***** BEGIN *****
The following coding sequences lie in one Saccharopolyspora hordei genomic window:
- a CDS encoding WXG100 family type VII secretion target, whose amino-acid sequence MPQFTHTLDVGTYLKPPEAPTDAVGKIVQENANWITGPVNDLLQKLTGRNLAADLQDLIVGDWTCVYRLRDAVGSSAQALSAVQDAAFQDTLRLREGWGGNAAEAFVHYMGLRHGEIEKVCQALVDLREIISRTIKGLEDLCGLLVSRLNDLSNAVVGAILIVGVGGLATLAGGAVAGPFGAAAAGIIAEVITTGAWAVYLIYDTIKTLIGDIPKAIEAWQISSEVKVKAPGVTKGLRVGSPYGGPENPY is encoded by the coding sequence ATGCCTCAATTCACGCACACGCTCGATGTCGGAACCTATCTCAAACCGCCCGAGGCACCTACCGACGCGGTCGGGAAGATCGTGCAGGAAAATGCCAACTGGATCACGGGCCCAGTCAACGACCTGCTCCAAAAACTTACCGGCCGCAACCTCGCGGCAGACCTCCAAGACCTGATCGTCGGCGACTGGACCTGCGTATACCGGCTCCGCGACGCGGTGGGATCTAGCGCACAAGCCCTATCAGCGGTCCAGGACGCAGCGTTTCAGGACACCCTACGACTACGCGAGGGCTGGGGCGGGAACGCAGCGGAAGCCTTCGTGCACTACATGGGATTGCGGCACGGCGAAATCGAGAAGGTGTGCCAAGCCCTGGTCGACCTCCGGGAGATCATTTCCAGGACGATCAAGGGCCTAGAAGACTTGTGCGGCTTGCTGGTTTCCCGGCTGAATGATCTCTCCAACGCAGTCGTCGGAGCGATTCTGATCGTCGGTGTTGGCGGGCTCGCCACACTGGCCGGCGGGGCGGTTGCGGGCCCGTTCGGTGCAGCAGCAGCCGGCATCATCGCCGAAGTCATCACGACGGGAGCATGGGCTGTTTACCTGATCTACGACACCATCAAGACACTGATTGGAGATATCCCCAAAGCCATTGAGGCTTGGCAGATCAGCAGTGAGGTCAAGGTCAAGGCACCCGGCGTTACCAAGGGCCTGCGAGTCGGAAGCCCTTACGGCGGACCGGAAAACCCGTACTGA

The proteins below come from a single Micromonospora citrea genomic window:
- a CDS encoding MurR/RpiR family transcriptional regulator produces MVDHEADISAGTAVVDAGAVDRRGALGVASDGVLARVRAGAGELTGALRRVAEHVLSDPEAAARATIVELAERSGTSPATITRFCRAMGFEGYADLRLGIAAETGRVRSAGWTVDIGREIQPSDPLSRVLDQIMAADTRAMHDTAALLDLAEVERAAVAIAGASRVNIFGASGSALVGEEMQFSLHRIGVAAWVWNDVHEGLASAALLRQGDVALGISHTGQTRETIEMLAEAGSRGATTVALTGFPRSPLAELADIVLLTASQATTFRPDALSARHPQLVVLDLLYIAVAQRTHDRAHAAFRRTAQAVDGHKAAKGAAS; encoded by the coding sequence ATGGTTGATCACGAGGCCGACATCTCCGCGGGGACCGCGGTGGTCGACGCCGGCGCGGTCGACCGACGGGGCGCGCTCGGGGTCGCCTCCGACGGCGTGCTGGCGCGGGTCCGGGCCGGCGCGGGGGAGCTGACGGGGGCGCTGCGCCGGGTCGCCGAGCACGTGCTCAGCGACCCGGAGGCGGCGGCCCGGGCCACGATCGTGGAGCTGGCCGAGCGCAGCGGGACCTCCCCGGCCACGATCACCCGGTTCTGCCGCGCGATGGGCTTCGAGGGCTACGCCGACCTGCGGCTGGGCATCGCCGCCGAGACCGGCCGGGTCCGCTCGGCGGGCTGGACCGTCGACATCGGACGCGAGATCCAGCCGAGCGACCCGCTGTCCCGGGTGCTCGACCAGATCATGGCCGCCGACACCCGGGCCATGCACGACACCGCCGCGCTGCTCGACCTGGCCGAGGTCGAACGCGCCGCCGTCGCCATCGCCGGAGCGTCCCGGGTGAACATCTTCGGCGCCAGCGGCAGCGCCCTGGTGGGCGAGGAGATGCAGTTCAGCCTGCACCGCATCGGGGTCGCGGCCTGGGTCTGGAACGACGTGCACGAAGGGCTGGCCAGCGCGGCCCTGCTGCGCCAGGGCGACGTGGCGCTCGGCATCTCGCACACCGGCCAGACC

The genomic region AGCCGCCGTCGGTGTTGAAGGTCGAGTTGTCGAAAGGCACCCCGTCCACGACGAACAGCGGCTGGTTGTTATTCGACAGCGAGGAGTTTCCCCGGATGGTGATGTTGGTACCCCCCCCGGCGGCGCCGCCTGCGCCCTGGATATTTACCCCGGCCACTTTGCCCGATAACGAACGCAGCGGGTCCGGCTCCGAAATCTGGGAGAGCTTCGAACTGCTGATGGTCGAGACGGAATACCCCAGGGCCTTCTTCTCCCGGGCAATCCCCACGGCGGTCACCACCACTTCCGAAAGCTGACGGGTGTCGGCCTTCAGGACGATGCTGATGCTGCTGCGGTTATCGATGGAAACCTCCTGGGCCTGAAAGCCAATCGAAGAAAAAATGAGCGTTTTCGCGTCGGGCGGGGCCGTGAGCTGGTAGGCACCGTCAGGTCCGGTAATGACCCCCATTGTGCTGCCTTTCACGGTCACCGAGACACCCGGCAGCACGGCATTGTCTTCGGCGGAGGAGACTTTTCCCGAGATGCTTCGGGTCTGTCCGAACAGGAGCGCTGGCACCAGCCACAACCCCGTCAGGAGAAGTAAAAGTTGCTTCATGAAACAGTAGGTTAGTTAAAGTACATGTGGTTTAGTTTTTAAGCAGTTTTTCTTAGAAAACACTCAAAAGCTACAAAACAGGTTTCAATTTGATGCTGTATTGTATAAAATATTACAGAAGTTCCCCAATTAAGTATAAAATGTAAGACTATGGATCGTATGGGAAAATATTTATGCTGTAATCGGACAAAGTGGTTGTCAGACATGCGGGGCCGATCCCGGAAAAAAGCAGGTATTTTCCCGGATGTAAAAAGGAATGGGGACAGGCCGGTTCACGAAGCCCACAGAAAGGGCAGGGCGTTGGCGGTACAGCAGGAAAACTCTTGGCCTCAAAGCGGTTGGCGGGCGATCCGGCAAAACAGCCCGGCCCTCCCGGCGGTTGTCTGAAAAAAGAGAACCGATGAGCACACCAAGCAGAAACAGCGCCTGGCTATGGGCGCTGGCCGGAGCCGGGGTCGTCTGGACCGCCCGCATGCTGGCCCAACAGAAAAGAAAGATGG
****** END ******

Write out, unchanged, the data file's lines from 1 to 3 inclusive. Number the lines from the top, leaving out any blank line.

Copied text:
The following coding sequences lie in one Saccharopolyspora hordei genomic window:
- a CDS encoding WXG100 family type VII secretion target, whose amino-acid sequence MPQFTHTLDVGTYLKPPEAPTDAVGKIVQENANWITGPVNDLLQKLTGRNLAADLQDLIVGDWTCVYRLRDAVGSSAQALSAVQDAAFQDTLRLREGWGGNAAEAFVHYMGLRHGEIEKVCQALVDLREIISRTIKGLEDLCGLLVSRLNDLSNAVVGAILIVGVGGLATLAGGAVAGPFGAAAAGIIAEVITTGAWAVYLIYDTIKTLIGDIPKAIEAWQISSEVKVKAPGVTKGLRVGSPYGGPENPY is encoded by the coding sequence ATGCCTCAATTCACGCACACGCTCGATGTCGGAACCTATCTCAAACCGCCCGAGGCACCTACCGACGCGGTCGGGAAGATCGTGCAGGAAAATGCCAACTGGATCACGGGCCCAGTCAACGACCTGCTCCAAAAACTTACCGGCCGCAACCTCGCGGCAGACCTCCAAGACCTGATCGTCGGCGACTGGACCTGCGTATACCGGCTCCGCGACGCGGTGGGATCTAGCGCACAAGCCCTATCAGCGGTCCAGGACGCAGCGTTTCAGGACACCCTACGACTACGCGAGGGCTGGGGCGGGAACGCAGCGGAAGCCTTCGTGCACTACATGGGATTGCGGCACGGCGAAATCGAGAAGGTGTGCCAAGCCCTGGTCGACCTCCGGGAGATCATTTCCAGGACGATCAAGGGCCTAGAAGACTTGTGCGGCTTGCTGGTTTCCCGGCTGAATGATCTCTCCAACGCAGTCGTCGGAGCGATTCTGATCGTCGGTGTTGGCGGGCTCGCCACACTGGCCGGCGGGGCGGTTGCGGGCCCGTTCGGTGCAGCAGCAGCCGGCATCATCGCCGAAGTCATCACGACGGGAGCATGGGCTGTTTACCTGATCTACGACACCATCAAGACACTGATTGGAGATATCCCCAAAGCCATTGAGGCTTGGCAGATCAGCAGTGAGGTCAAGGTCAAGGCACCCGGCGTTACCAAGGGCCTGCGAGTCGGAAGCCCTTACGGCGGACCGGAAAACCCGTACTGA

The proteins below come from a single Micromonospora citrea genomic window: